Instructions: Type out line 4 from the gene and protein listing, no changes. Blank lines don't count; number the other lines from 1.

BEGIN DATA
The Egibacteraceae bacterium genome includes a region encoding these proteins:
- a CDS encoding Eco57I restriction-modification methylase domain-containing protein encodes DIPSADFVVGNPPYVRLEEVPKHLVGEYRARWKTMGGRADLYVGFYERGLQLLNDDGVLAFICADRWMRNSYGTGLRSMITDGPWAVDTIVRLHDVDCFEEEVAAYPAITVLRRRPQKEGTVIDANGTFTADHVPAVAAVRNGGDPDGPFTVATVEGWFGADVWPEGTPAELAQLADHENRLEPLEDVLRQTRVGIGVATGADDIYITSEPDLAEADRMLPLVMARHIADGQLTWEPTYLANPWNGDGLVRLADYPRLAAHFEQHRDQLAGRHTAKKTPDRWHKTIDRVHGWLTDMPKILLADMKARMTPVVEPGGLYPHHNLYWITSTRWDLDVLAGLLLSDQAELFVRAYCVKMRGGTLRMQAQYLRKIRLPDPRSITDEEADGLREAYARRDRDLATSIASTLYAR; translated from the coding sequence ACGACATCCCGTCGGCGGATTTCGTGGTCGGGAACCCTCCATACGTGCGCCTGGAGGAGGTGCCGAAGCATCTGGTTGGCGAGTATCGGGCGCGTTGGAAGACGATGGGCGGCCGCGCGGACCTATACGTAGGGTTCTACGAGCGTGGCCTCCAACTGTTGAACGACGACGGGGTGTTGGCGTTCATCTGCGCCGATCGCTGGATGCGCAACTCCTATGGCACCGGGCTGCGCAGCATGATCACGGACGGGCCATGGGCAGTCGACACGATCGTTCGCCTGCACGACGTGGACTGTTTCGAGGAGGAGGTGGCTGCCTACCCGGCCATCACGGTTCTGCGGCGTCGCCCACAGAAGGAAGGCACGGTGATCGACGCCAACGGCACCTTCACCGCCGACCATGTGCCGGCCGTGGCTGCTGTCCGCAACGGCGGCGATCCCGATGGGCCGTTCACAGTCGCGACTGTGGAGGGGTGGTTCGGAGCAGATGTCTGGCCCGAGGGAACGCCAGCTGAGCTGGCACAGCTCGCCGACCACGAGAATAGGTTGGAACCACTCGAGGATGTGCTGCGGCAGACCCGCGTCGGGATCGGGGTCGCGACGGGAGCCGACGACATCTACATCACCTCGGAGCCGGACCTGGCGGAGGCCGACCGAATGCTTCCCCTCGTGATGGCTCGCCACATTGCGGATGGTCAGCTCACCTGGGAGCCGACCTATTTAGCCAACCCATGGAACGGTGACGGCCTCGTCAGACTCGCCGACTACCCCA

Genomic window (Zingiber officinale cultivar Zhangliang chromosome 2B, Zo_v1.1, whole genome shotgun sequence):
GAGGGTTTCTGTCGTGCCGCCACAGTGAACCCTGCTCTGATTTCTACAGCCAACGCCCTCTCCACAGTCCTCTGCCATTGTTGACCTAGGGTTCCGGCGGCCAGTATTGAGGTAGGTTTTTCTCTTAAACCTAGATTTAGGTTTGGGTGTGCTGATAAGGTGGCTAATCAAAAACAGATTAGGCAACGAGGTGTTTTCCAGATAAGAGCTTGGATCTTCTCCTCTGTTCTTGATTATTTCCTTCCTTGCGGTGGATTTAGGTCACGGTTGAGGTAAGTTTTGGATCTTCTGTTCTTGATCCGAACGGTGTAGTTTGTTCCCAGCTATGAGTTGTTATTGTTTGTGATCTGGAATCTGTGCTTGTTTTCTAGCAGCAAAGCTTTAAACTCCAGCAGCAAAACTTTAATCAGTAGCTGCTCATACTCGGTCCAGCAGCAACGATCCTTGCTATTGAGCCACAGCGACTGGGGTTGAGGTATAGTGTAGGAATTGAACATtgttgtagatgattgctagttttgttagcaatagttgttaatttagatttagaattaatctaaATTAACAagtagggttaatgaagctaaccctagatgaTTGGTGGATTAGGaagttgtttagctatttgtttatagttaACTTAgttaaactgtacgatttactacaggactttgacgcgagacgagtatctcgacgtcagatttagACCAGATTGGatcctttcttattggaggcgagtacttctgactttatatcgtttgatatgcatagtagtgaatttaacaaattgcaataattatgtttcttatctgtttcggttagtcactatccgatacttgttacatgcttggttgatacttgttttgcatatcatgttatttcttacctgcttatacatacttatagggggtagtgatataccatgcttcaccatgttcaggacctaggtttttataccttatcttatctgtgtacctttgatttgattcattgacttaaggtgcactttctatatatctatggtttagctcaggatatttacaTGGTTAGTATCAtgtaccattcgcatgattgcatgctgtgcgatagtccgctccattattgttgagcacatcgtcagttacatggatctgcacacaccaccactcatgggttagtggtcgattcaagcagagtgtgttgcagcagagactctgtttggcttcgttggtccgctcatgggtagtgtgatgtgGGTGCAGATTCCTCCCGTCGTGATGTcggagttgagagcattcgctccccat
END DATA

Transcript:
GAGGGTTTCTGTCGTGCCGCCACAGTGAACCCTGCTCTGATTTCTACAGCCAACGCCCTCTCCACAGTCCTCTGCCATTGTTGACCTAGGGTTCCGGCGGCCAGTATTGAGGTAGGTTTTTCTCTTAAACCTAGATTTAGGTTTGGGTGTGCTGATAAGGTGGCTAATCAAAAACAGATTAGGCAACGAGGTGTTTTCCAGATAAGAGCTTGGATCTTCTCCTCTGTTCTTGATTATTTCCTTCCTTGCGGTGGATTTAGGTCACGGTTGAGGTAAGTTTTGGATCTTCTGTTCTTGATCCGAACGGTGTAGTTTGTTCCCAGCTATGAGTTGTTATTGTTTGTGATCTGGAATCTGTGCTTGTTTTCTAGCAGCAAAGCTTTAAACTCCAGCAGCAAAACTTTAATCAGTAGCTGCTCATACTCGGTCCAGCAGCAACGATCCTTGCTATTGAGCCACAGCGACTGGGGTTGAGGTATAGTGTAGGAATTGAACATtgttgtagatgattgctagttttgttagcaatagttgttaatttagatttagaattaatctaaATTAACAagtagggttaatgaagctaaccctagatgaTTGGTGGATTAGGaagttgtttagctatttgtttatagttaACTTAgttaaactgtacgatttactacaggactttgacgcgagacgagtatctcgacgtcagatttagACCAGATTGGatcctttcttattggaggcgagtacttctgactttatatcgtttgatatgcatagtagtgaatttaacaaattgcaataattatgtttcttatctgtttcggttagtcactatccgatacttgttacatgcttggttgatacttgttttgcatatcatgttatttcttacctgcttatacatacttatagggggtagtgatataccatgcttcaccatgttcaggacctaggtttttataccttatcttatctgtgtacctttgatttgattcattgacttaaggtgcactttctatatatctatggtttagctcaggatatttacaTGGTTAGTATCAtgtaccattcgcatgattgcatgctgtgcgatagtccgctccattattgttgagcacatcgtcagttacatggatctgcacacaccaccactcatgggttagtggtcgattcaagcagagtgtgttgcagcagagactctgtttggcttcgttggtccgctcatgggtagtgtgatgtgGGTGCAGATTCCTCCCGTCGTGATGTcggagttgagagcattcgctccccat